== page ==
Something To Believe In: Employee Engagement Across the Generations

Some facts and figures for your consideration:

  • 33% of Americans are actively engaged at work
  • 16% are actively disengaged, ergo
  • 51% of employees are not engaged at work, and haven’t been for some time

Workplaces where employees are “highly engaged”:

  • have 59% lower turnover and a 17% increased productivity
  • have 10% growth in customer metrics and 20% increase in sales
  • are 21% more profitable than organizations with low employee engagement

Employee engagement seems like a new and buzzy workplace jargon term, but it’s actually been around since the early 1990’s (which for us GenX-ers still seems like only 10 years ago). With numbers like those above, it’s no wonder why employee engagement has become something of a holy grail for organizations. Leadership launches initiative after initiative, workers roll their eyes and the needle doesn’t move. Engaging a workforce that is comprised of three (or more) generations—each with varying levels of engagement–seems pretty daunting. How do you do it?

Most Engaged: Boomers

According to Gallup’s 2017 State of the American Workplace report, Baby Boomers are the most engaged generation at work. But before you start handing out high-fives, they are also the most actively disengaged. Active disengagement means that not only are these folks unhappy at work, but they go out of their way to express that unhappiness through words, attitudes and actions. Why the extremes? One theory is that with the massive changes that organizations have been through due to technology and an influx of younger workers, Boomers are less secure about their future in the workplace. At the same time, they are the least likely group to be seeking new employment (a measure of engagement) as they value stability and security at this late stage of their careers. They’re going to stick around as long as they can.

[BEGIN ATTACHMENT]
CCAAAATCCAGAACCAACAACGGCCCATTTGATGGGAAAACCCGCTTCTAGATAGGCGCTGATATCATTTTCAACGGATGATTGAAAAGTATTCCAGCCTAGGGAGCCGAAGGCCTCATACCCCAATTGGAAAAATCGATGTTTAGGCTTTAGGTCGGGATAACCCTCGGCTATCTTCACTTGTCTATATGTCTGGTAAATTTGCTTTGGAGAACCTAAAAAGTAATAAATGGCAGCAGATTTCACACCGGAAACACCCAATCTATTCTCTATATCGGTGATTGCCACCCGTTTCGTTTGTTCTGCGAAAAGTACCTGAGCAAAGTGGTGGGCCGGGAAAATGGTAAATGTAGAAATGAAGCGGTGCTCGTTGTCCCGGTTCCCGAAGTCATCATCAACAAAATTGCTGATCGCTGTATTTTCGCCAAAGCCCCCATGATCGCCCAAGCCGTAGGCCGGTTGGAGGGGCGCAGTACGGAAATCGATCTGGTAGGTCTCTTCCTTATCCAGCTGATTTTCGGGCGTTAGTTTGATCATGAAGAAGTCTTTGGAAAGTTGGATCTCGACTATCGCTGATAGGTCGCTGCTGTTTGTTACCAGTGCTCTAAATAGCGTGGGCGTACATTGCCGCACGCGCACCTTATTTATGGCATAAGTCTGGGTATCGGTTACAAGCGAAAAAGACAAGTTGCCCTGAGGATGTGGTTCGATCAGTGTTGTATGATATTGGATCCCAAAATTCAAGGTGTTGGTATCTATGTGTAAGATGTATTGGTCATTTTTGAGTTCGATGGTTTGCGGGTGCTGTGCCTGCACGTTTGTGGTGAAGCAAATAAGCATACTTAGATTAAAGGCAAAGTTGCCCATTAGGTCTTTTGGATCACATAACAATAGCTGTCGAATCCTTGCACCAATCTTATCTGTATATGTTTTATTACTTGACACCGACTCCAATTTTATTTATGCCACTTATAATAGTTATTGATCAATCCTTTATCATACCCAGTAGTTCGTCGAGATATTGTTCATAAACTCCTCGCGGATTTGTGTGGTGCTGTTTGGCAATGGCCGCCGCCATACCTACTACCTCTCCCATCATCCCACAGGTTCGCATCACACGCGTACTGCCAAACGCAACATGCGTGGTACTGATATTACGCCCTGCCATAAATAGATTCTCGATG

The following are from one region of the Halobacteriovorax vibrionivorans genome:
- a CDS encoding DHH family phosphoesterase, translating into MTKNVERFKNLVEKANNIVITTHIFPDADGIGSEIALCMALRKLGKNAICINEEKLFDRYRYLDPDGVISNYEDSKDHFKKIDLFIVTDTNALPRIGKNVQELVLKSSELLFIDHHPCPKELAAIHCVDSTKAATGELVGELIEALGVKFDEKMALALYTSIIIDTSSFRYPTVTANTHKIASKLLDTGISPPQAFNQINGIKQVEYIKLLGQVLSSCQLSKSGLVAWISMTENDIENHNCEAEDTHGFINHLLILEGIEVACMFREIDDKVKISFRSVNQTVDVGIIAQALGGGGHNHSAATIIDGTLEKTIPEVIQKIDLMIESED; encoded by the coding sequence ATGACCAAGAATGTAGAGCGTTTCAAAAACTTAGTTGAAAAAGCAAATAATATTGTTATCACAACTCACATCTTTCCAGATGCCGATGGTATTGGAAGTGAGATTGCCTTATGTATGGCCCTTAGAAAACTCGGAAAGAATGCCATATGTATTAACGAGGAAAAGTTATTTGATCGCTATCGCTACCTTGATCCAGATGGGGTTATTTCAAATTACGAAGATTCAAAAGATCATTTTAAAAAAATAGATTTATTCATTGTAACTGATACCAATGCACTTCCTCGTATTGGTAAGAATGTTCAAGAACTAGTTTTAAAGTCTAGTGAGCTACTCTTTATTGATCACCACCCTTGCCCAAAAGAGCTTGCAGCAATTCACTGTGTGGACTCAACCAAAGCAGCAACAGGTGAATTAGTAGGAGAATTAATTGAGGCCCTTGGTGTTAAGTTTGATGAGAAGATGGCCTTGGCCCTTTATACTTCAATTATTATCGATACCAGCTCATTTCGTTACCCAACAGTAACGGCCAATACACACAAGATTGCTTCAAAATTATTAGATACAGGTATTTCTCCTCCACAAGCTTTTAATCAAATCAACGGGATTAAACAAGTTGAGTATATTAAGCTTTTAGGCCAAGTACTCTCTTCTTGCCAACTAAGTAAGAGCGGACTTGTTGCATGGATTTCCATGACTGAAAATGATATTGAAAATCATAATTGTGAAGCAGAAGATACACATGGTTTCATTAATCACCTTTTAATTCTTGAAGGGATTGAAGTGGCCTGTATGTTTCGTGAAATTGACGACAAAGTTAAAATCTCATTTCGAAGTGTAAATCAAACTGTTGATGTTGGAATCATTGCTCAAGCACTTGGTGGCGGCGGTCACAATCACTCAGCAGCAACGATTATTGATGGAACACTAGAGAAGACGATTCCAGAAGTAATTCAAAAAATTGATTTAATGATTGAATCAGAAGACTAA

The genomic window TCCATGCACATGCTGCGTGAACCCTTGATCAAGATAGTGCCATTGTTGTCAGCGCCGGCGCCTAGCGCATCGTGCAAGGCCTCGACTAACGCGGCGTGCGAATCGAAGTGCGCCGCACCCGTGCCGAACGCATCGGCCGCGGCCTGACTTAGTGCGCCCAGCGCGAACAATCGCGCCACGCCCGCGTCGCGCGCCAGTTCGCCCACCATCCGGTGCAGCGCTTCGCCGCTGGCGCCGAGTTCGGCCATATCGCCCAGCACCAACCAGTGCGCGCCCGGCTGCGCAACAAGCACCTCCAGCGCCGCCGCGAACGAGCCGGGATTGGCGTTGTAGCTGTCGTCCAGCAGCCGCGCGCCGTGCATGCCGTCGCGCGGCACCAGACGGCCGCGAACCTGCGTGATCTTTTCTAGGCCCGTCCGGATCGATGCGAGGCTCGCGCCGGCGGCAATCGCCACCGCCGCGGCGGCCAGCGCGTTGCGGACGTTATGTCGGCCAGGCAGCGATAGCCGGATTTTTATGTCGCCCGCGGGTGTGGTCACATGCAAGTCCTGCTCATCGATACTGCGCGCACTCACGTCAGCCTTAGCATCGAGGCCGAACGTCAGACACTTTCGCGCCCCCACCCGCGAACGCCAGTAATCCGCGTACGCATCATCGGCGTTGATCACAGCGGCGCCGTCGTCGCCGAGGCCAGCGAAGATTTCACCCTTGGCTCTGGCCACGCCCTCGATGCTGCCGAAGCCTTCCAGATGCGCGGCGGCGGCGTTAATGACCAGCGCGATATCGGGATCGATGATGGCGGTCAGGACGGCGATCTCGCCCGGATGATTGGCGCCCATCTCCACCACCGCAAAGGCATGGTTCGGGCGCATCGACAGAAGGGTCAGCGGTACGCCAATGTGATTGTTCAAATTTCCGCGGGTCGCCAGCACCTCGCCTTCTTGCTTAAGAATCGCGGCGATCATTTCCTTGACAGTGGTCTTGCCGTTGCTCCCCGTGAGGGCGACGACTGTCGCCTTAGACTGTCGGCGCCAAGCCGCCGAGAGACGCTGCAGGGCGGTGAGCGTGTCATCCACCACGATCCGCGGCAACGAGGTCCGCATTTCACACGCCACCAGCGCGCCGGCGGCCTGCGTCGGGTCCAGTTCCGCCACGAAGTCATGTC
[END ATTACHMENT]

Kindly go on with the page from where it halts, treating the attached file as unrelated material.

Least Engaged: Millennials

Oh, those selfish, entitled, job-hopping Millennials. Of course they are the least engaged, you are thinking. However, they also happen to be the least actively disengaged. They may not be happy, but at least they’re not undermining. And truthfully, they kinda have a legit beef: Millennials have the highest unemployment rate (40%) and underemployment rates (51%) of any generation, meaning that if they are fortunate enough to be employed at all, it may be at a job that isn’t helping them move all that far forward in life. Many have one foot out the door: two-thirds of Millennials plan to leave their current organization by 2020, and 25% of those hope to leave within one year.

Stuck In The Middle: Generation X

Among the three major generations, Generation X employee engagement levels fall smack dab in the middle. Yawn.

Pop quiz time: Which generation says they “need to have a sense of purpose or meaning” in their work in order to feel fully engaged?

Answer: Baby Boomers.

And Millennials.

And Generation X.

That’s right. Each generation desires the same outcome—to feel that their work matters and that they are contributing to the greater good. For some, it means working for an organization whose mission is to “make the world a better place”. For many others, it means they want to know that the work they do everyday directly impacts the health and success of their workplace—regardless of industry.

The key to increasing engagement isn’t rolling out yet another short-term employee engagement initiative or internal communications campaign. It’s creating a culture of ownership so employees at all levels can feel confident that their work matters. To do this, organizations need to:

  • Have clearly defined values: values are the principles that guide the decisions and behaviors as an organization delivers on its mission and aspires to its vision. To have any hope of increasing engagement, employees have to be on board with the values and employers’ actions need to align with them.
  • Seek input for strategic planning: while it’s not always possible to have employees at all levels in on the ground floor of strategic planning, leaders can routinely seek feedback on the plan in draft form. Lower level employees can help leaders identify blinds spots, and may be more likely to willingly execute the plan if they have a hand in its creation.
  • Involve employees in departmental goal setting: again, your “boots on the ground” folks are well-positioned to make sure departmental/unit goals are specific and achievable.
  • Align personal outcomes with strategic goals: ideally, individual performance goals should trace all the way up to and align with the goals set forth in the strategic plan.

If your organization is looking to improve employee engagement, get involved in the process. Talk about a sense of purpose and meaning—how about being a part of a culture change (large or small, depending on where your workplace is on the points above) that could improve your company’s bottom line? That’s something to believe in.

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